Gender-based violence in the workplace is the first obstacle to equality, yet remains one of the most tolerated. Regardless of our sex, gender identity and sexual orientation, origin, status, age or specific characteristics, we all have the right to work in an environment free of violence and harassment. Let’s support an international convention to end violence against women in the workplace!

International Women's Day traces its origins to March 8, 1857 when textile workers on New York's Lower East Side demonstrated for their rights. On an international level it was launched in 1910 at the 2nd International Socialist Women's Conference in Copenhagen and first celebrated in 1911 by millions of workers in Austria, Denmark, Germany and Switzerland.

International women's Day is a product of the socialist labour movement, and it remains as true as ever that union membership is the best defense against discrimination. The most important fight is for the right for all workers to join and be represented by a trade union.

Article published on the IUF website HERE, 07.03.2019

Dear colleagues and friends,

The ETUC is pleased to send you its newsletter on standardisation that will keep you regularly updated on the ETUC’s activities in the field of standardisation. It will deliver information on European and international standardisation direct to your desktop. If you wish additional information and/or documents related to the news mentioned below, feel free to contact us at This email address is being protected from spambots. You need JavaScript enabled to view it..

 Active Ageing - a new ISO standard under development  

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The IUF and Spanish-based Meliá Hotels International have signed an agreement on preventing sexual harassment in the workplace, the first such agreement between the IUF and an international hotel chain.

The agreement was signed on January 17 by IUF General Secretary Sue Longley and Meliá CEO Gabriel Escarrer in Palma de Mallorca, Spain as part of the process initiated with the 2013 IUF/Meliá agreement on workplace rights.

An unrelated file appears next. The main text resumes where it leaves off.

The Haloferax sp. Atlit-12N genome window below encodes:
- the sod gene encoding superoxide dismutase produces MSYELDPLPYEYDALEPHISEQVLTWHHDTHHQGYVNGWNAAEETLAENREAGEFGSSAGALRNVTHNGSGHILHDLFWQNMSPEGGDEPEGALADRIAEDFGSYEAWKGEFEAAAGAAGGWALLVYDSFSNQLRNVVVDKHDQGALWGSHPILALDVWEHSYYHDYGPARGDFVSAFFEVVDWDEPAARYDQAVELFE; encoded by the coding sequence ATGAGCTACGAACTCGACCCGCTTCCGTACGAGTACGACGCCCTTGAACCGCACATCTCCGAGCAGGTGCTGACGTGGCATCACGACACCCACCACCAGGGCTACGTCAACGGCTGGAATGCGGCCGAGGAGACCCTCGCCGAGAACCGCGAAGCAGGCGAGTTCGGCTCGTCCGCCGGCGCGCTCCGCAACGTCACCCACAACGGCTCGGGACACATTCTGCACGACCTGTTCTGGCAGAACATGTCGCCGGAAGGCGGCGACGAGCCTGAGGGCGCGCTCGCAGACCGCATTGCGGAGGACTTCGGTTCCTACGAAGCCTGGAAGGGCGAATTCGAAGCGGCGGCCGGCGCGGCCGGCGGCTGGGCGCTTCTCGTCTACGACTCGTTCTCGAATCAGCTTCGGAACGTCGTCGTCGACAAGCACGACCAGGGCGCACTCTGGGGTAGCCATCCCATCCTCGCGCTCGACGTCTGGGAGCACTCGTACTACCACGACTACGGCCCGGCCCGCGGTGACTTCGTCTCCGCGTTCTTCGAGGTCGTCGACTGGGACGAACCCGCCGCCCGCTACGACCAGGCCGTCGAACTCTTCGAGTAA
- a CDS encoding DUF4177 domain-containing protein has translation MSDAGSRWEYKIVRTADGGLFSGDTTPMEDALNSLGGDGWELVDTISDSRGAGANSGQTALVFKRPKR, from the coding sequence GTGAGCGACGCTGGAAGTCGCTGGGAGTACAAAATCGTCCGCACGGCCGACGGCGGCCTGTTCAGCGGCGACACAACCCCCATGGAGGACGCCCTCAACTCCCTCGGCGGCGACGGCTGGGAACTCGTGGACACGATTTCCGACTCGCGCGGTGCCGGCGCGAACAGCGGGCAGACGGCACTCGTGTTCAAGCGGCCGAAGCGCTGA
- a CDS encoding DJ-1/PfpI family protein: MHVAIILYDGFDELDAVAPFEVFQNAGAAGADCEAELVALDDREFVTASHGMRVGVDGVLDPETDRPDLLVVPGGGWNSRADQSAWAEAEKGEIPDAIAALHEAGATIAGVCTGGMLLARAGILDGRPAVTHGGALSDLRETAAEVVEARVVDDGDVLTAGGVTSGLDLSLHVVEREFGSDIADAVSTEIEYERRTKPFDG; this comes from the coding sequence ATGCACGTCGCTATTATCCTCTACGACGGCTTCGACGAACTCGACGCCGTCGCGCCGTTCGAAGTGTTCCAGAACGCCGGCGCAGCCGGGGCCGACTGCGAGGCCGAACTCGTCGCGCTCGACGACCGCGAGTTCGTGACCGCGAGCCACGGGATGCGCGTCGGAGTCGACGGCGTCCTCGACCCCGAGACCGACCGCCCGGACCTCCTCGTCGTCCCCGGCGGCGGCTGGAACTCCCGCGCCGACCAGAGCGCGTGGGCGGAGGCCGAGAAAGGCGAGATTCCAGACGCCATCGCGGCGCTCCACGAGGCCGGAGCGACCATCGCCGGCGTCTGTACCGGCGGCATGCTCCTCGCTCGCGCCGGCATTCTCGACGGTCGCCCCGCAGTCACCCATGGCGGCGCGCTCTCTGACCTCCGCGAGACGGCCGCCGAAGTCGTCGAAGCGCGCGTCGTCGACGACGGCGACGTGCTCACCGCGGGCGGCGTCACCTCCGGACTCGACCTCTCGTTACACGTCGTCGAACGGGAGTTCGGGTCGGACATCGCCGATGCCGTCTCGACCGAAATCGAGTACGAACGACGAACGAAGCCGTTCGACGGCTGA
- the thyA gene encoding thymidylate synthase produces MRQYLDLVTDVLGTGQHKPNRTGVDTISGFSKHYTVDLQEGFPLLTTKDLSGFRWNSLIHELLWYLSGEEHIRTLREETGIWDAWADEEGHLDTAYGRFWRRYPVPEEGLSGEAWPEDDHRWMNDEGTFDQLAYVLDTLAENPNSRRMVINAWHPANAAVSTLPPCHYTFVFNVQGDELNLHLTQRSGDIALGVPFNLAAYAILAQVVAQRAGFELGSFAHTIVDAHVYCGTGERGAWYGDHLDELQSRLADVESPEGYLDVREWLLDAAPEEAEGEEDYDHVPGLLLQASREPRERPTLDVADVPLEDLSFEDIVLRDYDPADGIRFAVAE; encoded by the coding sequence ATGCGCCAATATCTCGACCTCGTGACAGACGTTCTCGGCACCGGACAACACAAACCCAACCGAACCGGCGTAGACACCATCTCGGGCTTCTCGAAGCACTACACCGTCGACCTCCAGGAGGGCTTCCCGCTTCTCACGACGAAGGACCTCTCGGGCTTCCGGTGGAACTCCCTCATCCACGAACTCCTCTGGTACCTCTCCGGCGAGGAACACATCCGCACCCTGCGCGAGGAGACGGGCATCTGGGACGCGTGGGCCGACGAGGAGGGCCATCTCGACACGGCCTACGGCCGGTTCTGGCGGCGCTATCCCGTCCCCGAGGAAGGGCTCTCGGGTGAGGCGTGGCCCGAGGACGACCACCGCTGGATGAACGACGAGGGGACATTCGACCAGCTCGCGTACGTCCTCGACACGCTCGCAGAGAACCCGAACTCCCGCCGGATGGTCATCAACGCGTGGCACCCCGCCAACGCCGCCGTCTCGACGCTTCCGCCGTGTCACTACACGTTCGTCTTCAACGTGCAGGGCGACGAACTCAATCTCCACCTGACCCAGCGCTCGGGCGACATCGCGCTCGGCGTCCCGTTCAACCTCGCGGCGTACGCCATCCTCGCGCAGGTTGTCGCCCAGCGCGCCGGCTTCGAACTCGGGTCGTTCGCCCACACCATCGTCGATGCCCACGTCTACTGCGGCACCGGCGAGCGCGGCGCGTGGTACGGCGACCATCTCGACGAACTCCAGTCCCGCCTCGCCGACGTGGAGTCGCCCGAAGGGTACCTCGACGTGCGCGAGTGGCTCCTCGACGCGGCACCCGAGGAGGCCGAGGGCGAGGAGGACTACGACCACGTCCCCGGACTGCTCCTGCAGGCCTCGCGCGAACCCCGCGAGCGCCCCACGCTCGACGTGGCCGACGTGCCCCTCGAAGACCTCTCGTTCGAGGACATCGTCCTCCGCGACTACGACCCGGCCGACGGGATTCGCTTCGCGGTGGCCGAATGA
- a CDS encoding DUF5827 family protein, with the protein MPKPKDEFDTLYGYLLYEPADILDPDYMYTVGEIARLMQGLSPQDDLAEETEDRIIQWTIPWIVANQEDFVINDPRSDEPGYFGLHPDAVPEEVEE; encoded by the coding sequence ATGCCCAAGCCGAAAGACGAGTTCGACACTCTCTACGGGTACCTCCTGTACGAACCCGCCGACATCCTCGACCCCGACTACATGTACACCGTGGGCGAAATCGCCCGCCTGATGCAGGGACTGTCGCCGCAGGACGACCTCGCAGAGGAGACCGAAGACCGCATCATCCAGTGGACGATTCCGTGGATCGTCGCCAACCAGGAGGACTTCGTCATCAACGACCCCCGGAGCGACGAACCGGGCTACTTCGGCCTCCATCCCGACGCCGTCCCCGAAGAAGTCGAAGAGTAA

The agreement incorporates the ILO definition of what constitutes sexual harassment, affirms a policy of 'zero tolerance' and commits both parties to develop appropriate local implementation procedures based on a shared recognition of the need "to protect the dignity of everyone who works for Meliá, as well as their rights relating to their physical and moral integrity and non-discrimination." Progress in implementation will be jointly evaluated on a regular basis.

IUF General Secretary Sue Longley welcomed Meliá's lead in addressing the widespread presence of sexual harassment in hotels through a formal commitment to joint prevention with the IUF. "Our members have reported that as many as 85% of employees in the hospitality industry have experienced sexual harassment on the job" said Longley. "Melia has shown the way forward in an industry increasingly dominated by global brands. We look forward to developing the implementation process through negotiation at global and local level."

Meliá is the largest hotel chain in Spain with worldwide operations in 41 countries under the Gran Meliá, ME by Meliá, Paradisus, Meliá Hotels and Resorts, Innside by Meliá, TRYP by Wyndham and Sol Hotels brands.

The full story is HERE on the website of the IUF.

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The GIT trade union is a necessary counterweight to employers. K.Leban
A modern worker is in fact an outcry. G.Vojnović
People work too long, they work too hard, there's no longer a delimitation between working time and private life. L.Jerkič